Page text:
* Assignment products restricted to suggested word counts or (if no suggested word count) three (3) pages of serif 11 point type, space and a half, one inch margins, document (.doc) file format

* Suggested file name: course number (65) + your initials+ project number + product name abbreviation+ .doc (for example, 65cfs1probdef.doc is how I would name my submission for Project 1, problem definition)

* Submission by method assigned (see assignments for method of submission)

All projects are due by 5 pm on the date indicated. Justified extensions will be granted only for projects 1 and 2. No extensions will be granted for project 3.

Interim reports will not be accepted late. Extensions will not be granted for interim reports.

Projects 1 and 2, without extension, will be accepted up to 24 hours late with a penalty of 5 points assessed.  All late projects, with or without an extension, must be presented to the instructor and must be accompanied by a memo indicating the reasons for the late submission and, if applicable, the student's acknowledgment of the penalty process. If this procedure is not followed, the project will not be accepted.

All projects must be submitted to complete the course.

All work must be done during Spring 05 semester. Except for unavoidable emergency, no Incompletes will be given.

No Resubmitting Projects

After they are evaluated, projects may not be resubmitted to improve an original evaluation. However, you should feel free to talk with me about your project while you are working on it. I am available to meet with you during regular office hours (online and ftf) and at other times by appointment. You can also reach me by email Monday-Friday (smithcath@mail.ecu.edu)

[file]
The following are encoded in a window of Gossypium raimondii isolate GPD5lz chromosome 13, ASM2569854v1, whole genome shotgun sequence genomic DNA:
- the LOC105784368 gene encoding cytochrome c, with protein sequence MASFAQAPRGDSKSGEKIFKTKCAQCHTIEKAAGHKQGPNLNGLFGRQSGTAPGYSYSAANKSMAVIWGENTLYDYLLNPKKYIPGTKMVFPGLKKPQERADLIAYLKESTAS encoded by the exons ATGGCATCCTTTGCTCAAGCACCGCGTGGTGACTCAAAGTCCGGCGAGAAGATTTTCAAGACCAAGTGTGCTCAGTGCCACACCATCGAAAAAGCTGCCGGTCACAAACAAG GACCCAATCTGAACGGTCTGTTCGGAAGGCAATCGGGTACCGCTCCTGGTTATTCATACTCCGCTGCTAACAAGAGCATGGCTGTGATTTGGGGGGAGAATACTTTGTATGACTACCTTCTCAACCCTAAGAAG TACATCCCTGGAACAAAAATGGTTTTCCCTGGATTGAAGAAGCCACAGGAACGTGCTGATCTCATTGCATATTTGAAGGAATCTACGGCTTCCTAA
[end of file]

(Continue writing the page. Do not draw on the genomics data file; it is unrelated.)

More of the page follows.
Attendance

Since this is an electronic course, we will NOT hold regularly scheduled classes. However, I do expect everyone to take an active role in any online discussions that evolve during the term. I also strongly encourage you to visit me during office hours to discuss projects and course material.

Access to Resources

Some links on this website access resources outside of the East Carolina University community. These resources have been selected for their educational value and their use does not imply endorsement of any products, services, or opinions found in these resources. Further, neither East Carolina University nor any faculty member assumes any responsibility for either the content or the accessibility of these resources.

Academic Honesty

In this course, plagiarism and other forms of academic dishonesty may result, at the instructor's discretion, in an evaluation of zero (0) points for the project involved with no chance for resubmission. If you are uncertain about whether something you are doing might be considered plagiarism, ask the instructor before you complete the work in question.

East Carolina University and the Americans with Disabilities Act

East Carolina University and this course seek to comply fully with the Americans with Disabilities Act (ADA). Students requesting accommodations based on a covered disability must go to the Department for Disability Support Services, Brewster A-114, to verify the disability before any accommodations can occur. The telephone number is 252-328-679. At your earliest opportunity, talk with the instructor, too.

[Return to Top]

Materials

Required purchase: Dean Ritz, ed (2003). Defying Corporations, Defining Democracy (published by Project on Corporations, Law, and Demoracy)

Optional purchase: Karen Hartman and Ernest Ackermann (2005), Searching and Researching on the Internet and World Wide Web (published by Franklin, Beedle & Associates)

Both books can be purchased at ECU's Campus Bookstore , the University Book Exchange, or online book sellers

Access other required materials through the course website http://core.ecu.edu/engl/smithcath/ppolicy_book/book.htm

[Return to Top]